The first of these was the Kalendar, the year book of the Order. There was a mention that the reason for spelling the word with a K rather than a C was unknown but possibly a Scottish peculiarity. In the vast majority of European and Slavonic languages their word is spelled with a K. The notable exceptions are English, and very strangely the Latinate languages such as French, Spanish and Italian, where their words begin with a C. I say this is strange, because the word Kalendar itself is directly derived from Latin. The Romans reckoned dates in a quite different way from ours. Each month had three special days, which marked particular phases of the moon. These days were called the Kalends, the Nones and the Ides. Despite them ending in 's\ these words are all singular nouns. The Kalends was the day of the New Moon, the Nones of the First Quarter, and the Ides of the Full Moon. Students of history, or even of the Carry On films, will have heard of the Ides of March, which was the day that Julius Caesar was assassinated. The Kalends corresponded to the 1st of the month, the Nones to the 5th and the Ides always fell 8 days later on the 13th. There were four exceptions, and I recall from schooldays a little piece of doggerel rhyme which ran, "In March, July, October and May, the Nones falls on the Seventh day" - which implies that the Ides falls on the 15th of those four months. Caesar was therefore assassinated on the 15th March, 44 BC. The Romans didn't know they were living BC of course, and they would have called that year 710 AUC (Ab Urbe Condita - from the building of the city) in their dating system. The Romans had a very peculiar way of expressing dates; they had no concept of weeks, but counted backwards from the next fixed day. The last day of any month would be expressed logically as "the day before the Kalends" of the following month, but the day before that would be expressed as "the third day before the Kalends" rather than the second day before, because they included the day and the fixed day in the count. The third day of a month would be either the third or the fifth day before the Nones, depending on which month they were talking about, and the day after the Nones would be the eighth day before the Ides. The word calendar is directly derived from the Latin word Kalends, and it is the British and the Latinate countries which mutated the K into a C over time.

The second document mentioned was the diploma. A diploma (taken without alteration from the Greek Δίπλωμα - diploma, meaning "folded paper") is a certificate or deed issued by an educational institution, such as a university, that testifies that the recipient has successfully completed a particular course of study

or confers an academic degree.. The words diplomat and diplomacy have the same origin, from the official "folded papers" of accreditation delivered by ambassadors or delegates. This implies a document is not strictly a diploma unless and until it has been folded in half.

Sir Robert Proficient, January 2013



Towards the end of 1972, in consequence of a number of discussions between Brethren concerning their inability to attend the meetings of the Provincial Grand 'Lodge of the South Eastern Counties, due to the differing places of meeting and the timing of same, it was thought that the time had arrived when a Provincial Grand Lodge of Kent would be of benefit to the Royal Order of Scotland.


W.Bro. A G Dennis then made an approach to W. Bro F W Friday requesting his sanction to approach the Provincial Grand Lodge of the South Eastern Counties, so as to discuss the possibility of forming a new Provincial Grand Lodge for Kent.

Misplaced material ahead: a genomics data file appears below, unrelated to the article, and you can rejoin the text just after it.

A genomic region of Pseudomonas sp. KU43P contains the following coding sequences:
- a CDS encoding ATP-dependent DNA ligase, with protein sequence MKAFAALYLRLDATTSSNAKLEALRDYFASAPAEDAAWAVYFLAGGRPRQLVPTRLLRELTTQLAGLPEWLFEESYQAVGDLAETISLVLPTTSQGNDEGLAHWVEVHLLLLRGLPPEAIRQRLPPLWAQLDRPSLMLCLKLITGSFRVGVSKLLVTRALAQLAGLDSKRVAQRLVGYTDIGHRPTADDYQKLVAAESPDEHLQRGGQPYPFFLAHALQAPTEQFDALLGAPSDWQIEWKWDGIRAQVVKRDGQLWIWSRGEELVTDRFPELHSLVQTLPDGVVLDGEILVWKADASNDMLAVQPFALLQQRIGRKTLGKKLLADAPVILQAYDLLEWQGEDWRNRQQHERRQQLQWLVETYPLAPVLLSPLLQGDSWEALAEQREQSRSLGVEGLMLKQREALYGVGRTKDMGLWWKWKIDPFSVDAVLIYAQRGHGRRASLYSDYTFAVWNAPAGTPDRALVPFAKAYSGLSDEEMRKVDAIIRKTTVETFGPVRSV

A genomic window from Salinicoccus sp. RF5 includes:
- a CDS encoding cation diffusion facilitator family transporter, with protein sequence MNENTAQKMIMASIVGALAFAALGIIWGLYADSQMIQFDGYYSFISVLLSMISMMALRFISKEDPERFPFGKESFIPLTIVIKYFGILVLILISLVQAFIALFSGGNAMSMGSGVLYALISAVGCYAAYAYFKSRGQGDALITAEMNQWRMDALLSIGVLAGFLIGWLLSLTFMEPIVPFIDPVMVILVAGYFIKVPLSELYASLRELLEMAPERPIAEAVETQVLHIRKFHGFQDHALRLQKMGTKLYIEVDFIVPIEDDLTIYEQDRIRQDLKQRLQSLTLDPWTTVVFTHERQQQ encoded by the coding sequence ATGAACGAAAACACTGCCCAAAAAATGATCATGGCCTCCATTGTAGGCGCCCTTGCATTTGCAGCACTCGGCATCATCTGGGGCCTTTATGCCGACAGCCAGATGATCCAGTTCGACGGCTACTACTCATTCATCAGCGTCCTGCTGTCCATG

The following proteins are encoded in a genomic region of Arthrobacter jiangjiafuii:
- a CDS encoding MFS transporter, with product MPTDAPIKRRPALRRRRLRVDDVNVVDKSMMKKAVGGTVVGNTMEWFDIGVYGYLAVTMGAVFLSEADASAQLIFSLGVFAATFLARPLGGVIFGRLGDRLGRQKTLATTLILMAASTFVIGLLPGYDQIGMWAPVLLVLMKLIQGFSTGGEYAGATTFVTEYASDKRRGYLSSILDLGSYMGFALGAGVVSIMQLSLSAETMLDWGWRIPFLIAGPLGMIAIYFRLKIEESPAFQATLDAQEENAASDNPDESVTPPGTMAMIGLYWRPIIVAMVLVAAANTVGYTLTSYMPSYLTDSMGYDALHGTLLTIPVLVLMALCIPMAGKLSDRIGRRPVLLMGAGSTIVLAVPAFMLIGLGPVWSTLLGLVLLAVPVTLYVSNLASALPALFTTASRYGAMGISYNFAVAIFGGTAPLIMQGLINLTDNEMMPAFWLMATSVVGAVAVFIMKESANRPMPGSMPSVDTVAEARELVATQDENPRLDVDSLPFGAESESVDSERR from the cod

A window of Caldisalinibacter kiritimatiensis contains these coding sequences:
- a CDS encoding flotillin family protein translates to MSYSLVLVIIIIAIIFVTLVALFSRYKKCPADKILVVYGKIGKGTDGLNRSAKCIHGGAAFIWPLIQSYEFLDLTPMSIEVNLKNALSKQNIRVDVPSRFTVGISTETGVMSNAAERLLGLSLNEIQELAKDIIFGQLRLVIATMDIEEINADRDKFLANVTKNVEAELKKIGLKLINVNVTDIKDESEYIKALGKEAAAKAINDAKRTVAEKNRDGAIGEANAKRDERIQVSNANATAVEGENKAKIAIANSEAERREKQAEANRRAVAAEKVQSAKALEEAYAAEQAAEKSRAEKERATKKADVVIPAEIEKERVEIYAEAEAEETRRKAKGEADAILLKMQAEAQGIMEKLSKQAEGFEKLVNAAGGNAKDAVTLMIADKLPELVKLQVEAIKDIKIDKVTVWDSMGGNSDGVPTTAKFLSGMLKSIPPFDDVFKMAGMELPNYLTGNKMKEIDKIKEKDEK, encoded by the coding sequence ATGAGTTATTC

An approach' was made to the R.W.Bro. Oskar C Klagge, Provincial Grand Master for the South Eastern Counties of England, requesting his support and blessing on the project, and his good offices in approaching Grand Lodge to obtain approval of the formation of the new Province. R. W. Bro. Oskar C Klagge immediately gave his blessing and very generously suggested not only doing all he could for the promotion, but insisted on being a Founder of the new Province. On 8th June 1973, the Provincial Grand Lodge of the South Eastern Counties of England made formal approach to the Grand Secretary.


In July 1973 we received from the Grand Secretary the Petition to enable us to proceed. It was decided that W.Bro. Frederick William Friday be nominated for approval of Grand Lodge as the first R.W. Provincial Grand Master, with W. Bro. Albert George Dennis as the Deputy Provincial Grand Master,

and Bro. Sidney Ernest Ward as the Substitute Provincial Grand Master.


There were thirty-one Founders who signed the Petition, and the Grand Lodge was pleased to form a Deputation headed by R.W. Deputy Grand Master and Governor, Bro. The Earl of Elgin and Kincardine, to erect and consecrate the new Provincial Grand Chapter and Lodge, which ceremony took place at the Greenway Hotel, London Road, West Mailing, Kent on the 9th May 1974. The proceedings were carried out in a most memorable and impressive manner, and the Grand Officers forming the Deputation were unanimously elected honorary members of the new Province.




Deputy Grand Master and Governor


M.B.E. K.L.G.

Past Substitute Governor

Bro. ALEX F. BUCHAN M.B.E. O.St.J. B.Sc., PhD. F.R.S.E

Grand Secretary


Prov. Grand Master Bro. F.W. Friday

Prov. Dep. Grand Master Bro. A.G. Dennis

Prov. Subs. Grand Master Bro. S.E. Ward

Prov. G. Senior Warden Bro. J.F. Spalding

Prov. G. Junior Warden Bro. G.P. Rudgard

Prov G. Secretary Bro. W. Simpson

Prov. G. Treasurer Bro. R.G.F. Vallance

Prov. G. Chaplain Bro. Rev. L.J.L. Boag

Prov. C. Sword Bearer Bro. W.H. Ladd

Prov. C. Banner Bearer Bro. E.W. Callaghan

Prov. C. Marischal Bro. E.E. White

Prov. Dep. C. Marischal Bro. R.J. Anderson

Prov. G Introdudor & Examiner Bro. W.A. Wotton

Prov. C. Constable of the Tower Bro. A.C. Brill

Prov. G. 1st Steward Bro. B. Whinnett

Prov. G. 2nd Steward Bro. G.W.S. Davie

Prov. C. Asst. Secretary Bro. H.J. Wheatley

Prov. G. Director of Music Bro. D.F. Andrews

Prov. C. Dept. Director Bro. F. Wain

Prov. G. Guarder Bro. W.P Apps

Bro. A.V. Alvey, Bro L.R. Austin: Bro J.E. Bullock,

Bro. R.W. Cade. Bro. E.P.P. Colohan, Bro. W.J. Fry,

Bro. O.C. Klagge. Bro. A.B. Masson, Bro. J.K. Miller,

Bro. A.S. Semple, Bro. C.J. Sutton.